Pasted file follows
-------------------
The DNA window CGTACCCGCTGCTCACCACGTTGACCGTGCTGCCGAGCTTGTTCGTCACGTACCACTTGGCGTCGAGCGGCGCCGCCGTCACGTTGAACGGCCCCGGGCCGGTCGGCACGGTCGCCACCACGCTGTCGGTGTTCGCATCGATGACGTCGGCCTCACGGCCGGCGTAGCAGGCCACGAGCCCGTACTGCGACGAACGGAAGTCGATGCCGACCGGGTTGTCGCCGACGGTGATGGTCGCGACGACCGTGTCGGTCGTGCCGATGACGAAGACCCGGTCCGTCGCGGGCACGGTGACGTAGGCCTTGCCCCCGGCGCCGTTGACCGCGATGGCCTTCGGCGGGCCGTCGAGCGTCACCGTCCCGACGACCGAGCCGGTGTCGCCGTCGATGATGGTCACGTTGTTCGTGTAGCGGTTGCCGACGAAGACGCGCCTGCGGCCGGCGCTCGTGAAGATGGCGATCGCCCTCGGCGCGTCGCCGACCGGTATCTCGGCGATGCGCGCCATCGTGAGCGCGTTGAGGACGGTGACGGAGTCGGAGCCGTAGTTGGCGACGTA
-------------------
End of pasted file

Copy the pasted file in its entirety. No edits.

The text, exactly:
The DNA window CGTACCCGCTGCTCACCACGTTGACCGTGCTGCCGAGCTTGTTCGTCACGTACCACTTGGCGTCGAGCGGCGCCGCCGTCACGTTGAACGGCCCCGGGCCGGTCGGCACGGTCGCCACCACGCTGTCGGTGTTCGCATCGATGACGTCGGCCTCACGGCCGGCGTAGCAGGCCACGAGCCCGTACTGCGACGAACGGAAGTCGATGCCGACCGGGTTGTCGCCGACGGTGATGGTCGCGACGACCGTGTCGGTCGTGCCGATGACGAAGACCCGGTCCGTCGCGGGCACGGTGACGTAGGCCTTGCCCCCGGCGCCGTTGACCGCGATGGCCTTCGGCGGGCCGTCGAGCGTCACCGTCCCGACGACCGAGCCGGTGTCGCCGTCGATGATGGTCACGTTGTTCGTGTAGCGGTTGCCGACGAAGACGCGCCTGCGGCCGGCGCTCGTGAAGATGGCGATCGCCCTCGGCGCGTCGCCGACCGGTATCTCGGCGATGCGCGCCATCGTGAGCGCGTTGAGGACGGTGACGGAGTCGGAGCCGTAGTTGGCGACGTA